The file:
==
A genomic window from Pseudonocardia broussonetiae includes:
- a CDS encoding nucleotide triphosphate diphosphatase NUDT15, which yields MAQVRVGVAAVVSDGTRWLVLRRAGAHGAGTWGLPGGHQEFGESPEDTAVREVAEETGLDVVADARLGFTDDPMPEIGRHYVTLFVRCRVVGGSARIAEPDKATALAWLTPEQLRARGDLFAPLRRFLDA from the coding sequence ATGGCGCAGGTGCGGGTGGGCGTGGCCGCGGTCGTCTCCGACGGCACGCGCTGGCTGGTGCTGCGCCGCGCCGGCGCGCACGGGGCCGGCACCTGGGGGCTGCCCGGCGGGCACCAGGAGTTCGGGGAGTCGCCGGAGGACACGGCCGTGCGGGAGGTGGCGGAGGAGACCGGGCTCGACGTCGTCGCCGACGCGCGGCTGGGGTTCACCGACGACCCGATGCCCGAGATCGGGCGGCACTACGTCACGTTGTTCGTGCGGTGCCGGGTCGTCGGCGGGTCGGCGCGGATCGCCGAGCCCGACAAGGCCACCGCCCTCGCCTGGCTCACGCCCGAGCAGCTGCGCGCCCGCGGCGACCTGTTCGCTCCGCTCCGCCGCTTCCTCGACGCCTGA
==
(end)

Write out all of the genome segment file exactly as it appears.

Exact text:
A genomic window from Pseudonocardia broussonetiae includes:
- a CDS encoding nucleotide triphosphate diphosphatase NUDT15, which yields MAQVRVGVAAVVSDGTRWLVLRRAGAHGAGTWGLPGGHQEFGESPEDTAVREVAEETGLDVVADARLGFTDDPMPEIGRHYVTLFVRCRVVGGSARIAEPDKATALAWLTPEQLRARGDLFAPLRRFLDA from the coding sequence ATGGCGCAGGTGCGGGTGGGCGTGGCCGCGGTCGTCTCCGACGGCACGCGCTGGCTGGTGCTGCGCCGCGCCGGCGCGCACGGGGCCGGCACCTGGGGGCTGCCCGGCGGGCACCAGGAGTTCGGGGAGTCGCCGGAGGACACGGCCGTGCGGGAGGTGGCGGAGGAGACCGGGCTCGACGTCGTCGCCGACGCGCGGCTGGGGTTCACCGACGACCCGATGCCCGAGATCGGGCGGCACTACGTCACGTTGTTCGTGCGGTGCCGGGTCGTCGGCGGGTCGGCGCGGATCGCCGAGCCCGACAAGGCCACCGCCCTCGCCTGGCTCACGCCCGAGCAGCTGCGCGCCCGCGGCGACCTGTTCGCTCCGCTCCGCCGCTTCCTCGACGCCTGA